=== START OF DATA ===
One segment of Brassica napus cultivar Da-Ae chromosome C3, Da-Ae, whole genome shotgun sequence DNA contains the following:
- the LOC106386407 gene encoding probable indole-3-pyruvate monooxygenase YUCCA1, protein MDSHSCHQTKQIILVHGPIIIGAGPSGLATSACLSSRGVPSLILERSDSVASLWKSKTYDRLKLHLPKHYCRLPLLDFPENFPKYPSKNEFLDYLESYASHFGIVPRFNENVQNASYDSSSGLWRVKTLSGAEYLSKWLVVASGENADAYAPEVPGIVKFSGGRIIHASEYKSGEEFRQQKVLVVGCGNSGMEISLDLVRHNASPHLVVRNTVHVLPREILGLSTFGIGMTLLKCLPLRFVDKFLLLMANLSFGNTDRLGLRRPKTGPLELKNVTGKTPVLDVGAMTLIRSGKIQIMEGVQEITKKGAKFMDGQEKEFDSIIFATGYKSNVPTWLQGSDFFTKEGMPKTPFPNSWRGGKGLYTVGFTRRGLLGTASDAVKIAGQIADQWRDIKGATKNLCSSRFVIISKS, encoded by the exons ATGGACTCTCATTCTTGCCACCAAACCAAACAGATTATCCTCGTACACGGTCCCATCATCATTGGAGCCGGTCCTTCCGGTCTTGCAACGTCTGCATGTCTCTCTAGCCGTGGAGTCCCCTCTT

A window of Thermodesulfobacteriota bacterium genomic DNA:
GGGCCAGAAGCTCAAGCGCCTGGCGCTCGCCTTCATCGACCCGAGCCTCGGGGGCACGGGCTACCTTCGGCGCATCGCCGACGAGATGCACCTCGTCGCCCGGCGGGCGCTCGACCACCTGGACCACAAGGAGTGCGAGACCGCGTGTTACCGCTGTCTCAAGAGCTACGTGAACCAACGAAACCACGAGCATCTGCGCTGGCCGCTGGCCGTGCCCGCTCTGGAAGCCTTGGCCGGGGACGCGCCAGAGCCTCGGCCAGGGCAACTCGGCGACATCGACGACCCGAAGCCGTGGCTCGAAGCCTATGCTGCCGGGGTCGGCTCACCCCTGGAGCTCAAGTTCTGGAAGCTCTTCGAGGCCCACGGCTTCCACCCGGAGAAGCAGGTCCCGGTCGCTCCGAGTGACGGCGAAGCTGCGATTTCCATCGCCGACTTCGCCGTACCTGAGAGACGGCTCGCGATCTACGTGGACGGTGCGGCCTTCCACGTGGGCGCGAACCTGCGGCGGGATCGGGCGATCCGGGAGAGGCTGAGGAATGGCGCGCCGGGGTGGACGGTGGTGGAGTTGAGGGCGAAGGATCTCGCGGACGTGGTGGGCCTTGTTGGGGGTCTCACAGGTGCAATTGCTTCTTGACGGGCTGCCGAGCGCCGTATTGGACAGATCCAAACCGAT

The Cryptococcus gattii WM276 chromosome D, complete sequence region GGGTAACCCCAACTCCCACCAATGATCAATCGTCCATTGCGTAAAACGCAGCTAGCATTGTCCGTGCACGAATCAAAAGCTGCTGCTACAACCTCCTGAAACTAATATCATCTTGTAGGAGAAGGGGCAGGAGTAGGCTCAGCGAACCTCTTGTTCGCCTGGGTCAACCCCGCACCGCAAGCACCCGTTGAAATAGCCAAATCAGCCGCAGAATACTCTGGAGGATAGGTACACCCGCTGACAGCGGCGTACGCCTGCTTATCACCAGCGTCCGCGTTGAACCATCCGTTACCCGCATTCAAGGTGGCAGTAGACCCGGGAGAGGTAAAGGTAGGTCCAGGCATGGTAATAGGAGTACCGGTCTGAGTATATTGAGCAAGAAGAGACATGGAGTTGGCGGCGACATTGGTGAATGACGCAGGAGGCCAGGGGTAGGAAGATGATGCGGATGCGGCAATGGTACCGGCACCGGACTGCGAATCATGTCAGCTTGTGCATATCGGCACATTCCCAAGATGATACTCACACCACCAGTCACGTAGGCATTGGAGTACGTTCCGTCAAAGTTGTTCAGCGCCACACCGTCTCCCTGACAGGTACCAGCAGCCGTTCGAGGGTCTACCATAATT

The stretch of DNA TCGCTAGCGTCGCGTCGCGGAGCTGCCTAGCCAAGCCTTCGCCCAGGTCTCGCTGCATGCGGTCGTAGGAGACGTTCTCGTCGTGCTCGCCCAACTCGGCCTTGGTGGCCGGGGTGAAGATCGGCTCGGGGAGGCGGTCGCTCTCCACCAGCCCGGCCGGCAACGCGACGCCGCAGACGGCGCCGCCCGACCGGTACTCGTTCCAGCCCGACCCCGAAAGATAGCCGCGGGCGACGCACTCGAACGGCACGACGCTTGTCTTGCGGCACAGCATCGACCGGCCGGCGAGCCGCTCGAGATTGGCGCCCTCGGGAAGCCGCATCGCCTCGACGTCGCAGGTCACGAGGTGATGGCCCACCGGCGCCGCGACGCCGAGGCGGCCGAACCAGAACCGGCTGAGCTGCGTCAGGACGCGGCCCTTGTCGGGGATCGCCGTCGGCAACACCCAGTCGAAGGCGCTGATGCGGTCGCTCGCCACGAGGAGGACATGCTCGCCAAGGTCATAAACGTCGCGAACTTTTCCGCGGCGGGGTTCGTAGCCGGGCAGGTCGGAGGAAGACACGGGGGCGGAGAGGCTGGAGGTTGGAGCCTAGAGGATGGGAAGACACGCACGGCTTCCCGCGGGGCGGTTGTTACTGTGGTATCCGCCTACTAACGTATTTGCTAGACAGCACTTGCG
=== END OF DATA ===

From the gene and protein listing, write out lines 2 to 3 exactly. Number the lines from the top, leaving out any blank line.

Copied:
- the LOC106386407 gene encoding probable indole-3-pyruvate monooxygenase YUCCA1, protein MDSHSCHQTKQIILVHGPIIIGAGPSGLATSACLSSRGVPSLILERSDSVASLWKSKTYDRLKLHLPKHYCRLPLLDFPENFPKYPSKNEFLDYLESYASHFGIVPRFNENVQNASYDSSSGLWRVKTLSGAEYLSKWLVVASGENADAYAPEVPGIVKFSGGRIIHASEYKSGEEFRQQKVLVVGCGNSGMEISLDLVRHNASPHLVVRNTVHVLPREILGLSTFGIGMTLLKCLPLRFVDKFLLLMANLSFGNTDRLGLRRPKTGPLELKNVTGKTPVLDVGAMTLIRSGKIQIMEGVQEITKKGAKFMDGQEKEFDSIIFATGYKSNVPTWLQGSDFFTKEGMPKTPFPNSWRGGKGLYTVGFTRRGLLGTASDAVKIAGQIADQWRDIKGATKNLCSSRFVIISKS, encoded by the exons ATGGACTCTCATTCTTGCCACCAAACCAAACAGATTATCCTCGTACACGGTCCCATCATCATTGGAGCCGGTCCTTCCGGTCTTGCAACGTCTGCATGTCTCTCTAGCCGTGGAGTCCCCTCTT

A window of Thermodesulfobacteriota bacterium genomic DNA: